Look! as the eye delights in seeing, and the ear in hearing, so a gracious heart (except when it is under a cloud of desertion, or in the school of temptation, or under some grievous tormenting afflictions, or sadly worsted by some prevalent corruption) delights in obedience. Actions of nature, you know, are actions of delight; and so are all those actions that spring from a new nature, a divine nature, etc.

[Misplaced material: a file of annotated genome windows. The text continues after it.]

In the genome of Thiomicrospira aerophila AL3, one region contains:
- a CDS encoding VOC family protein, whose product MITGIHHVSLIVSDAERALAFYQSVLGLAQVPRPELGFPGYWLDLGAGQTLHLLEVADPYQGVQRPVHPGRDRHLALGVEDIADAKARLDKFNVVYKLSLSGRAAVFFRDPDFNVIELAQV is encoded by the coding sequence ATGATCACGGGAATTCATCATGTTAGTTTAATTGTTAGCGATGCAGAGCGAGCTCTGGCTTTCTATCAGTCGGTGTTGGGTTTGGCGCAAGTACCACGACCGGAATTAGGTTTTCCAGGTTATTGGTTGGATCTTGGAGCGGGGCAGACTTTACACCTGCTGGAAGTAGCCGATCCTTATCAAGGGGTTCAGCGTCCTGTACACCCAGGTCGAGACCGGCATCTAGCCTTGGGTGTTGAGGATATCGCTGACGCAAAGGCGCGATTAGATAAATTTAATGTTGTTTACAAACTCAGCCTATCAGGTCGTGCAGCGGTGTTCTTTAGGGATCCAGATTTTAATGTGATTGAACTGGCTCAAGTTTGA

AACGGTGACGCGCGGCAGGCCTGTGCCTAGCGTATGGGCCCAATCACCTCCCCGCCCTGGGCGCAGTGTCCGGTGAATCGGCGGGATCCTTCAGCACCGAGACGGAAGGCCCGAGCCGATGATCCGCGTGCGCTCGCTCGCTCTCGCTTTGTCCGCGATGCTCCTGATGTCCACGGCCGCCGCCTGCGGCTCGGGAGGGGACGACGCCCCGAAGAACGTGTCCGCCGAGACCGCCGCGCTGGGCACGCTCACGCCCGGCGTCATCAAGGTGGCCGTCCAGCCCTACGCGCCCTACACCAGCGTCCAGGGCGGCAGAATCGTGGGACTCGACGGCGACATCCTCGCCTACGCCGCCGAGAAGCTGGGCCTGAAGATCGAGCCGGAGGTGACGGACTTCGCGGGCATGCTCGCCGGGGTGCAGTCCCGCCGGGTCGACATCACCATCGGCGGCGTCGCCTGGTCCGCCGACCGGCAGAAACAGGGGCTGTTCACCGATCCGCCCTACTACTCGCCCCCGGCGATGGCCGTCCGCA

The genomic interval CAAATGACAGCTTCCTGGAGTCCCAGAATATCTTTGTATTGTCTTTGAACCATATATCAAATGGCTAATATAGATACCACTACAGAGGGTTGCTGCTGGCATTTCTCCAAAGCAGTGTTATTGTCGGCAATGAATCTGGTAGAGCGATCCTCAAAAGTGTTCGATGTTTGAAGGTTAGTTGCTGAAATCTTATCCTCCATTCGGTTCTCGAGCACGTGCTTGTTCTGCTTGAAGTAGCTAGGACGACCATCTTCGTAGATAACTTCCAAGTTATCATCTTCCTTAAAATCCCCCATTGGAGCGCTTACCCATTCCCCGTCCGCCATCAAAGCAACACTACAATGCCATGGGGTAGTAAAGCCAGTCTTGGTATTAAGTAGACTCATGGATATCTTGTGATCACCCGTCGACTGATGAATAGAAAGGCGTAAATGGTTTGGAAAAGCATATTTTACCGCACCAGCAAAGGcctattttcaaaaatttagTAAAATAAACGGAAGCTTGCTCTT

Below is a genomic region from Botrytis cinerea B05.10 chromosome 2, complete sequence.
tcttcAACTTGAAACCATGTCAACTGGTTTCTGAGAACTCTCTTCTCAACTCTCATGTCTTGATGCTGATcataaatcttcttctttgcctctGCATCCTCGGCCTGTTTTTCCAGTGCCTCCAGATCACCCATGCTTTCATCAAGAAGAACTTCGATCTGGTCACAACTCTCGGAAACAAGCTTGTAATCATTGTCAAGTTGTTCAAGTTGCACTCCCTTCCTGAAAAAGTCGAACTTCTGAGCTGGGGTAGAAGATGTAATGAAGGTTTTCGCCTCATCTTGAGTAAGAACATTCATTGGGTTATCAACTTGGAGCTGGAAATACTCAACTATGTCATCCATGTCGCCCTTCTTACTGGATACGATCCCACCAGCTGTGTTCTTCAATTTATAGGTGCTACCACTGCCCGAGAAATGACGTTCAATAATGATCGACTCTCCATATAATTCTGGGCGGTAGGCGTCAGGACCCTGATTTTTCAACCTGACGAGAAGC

[5.] Fifthly, That obedience which springs from saving faith is a transforming obedience. It mightily alters and changes a man; from impurity to purity, from sin to sanctity, from unrighteousness to righteousness, from earthly-mindedness to heavenly-mindedness, from pride to humility, from hypocrisy to sincerity, etc., 2 Cor. 3:18, Romans 12:1-2. Such as please themselves with this, that they are no changelings, and that they are whatever they were, these are still in the gall of bitterness, and bond of iniquity, Acts 8:23. That obedience of the Romans, which was said to have come abroad unto all men, was an exemplary obedience, and a transforming obedience, Romans 16:19. Certainly, gospel-obedience is a grace of much worth, and of great force upon the whole man; for when it is once wrought in the heart, it works a conformity to all God's holy will. "Thanks be to God that, though you used to be slaves to sin, you wholeheartedly obeyed the form of teaching to which you were entrusted." Romans 6:17. But having spoken more largely of this in my other writings, let this touch here suffice, etc.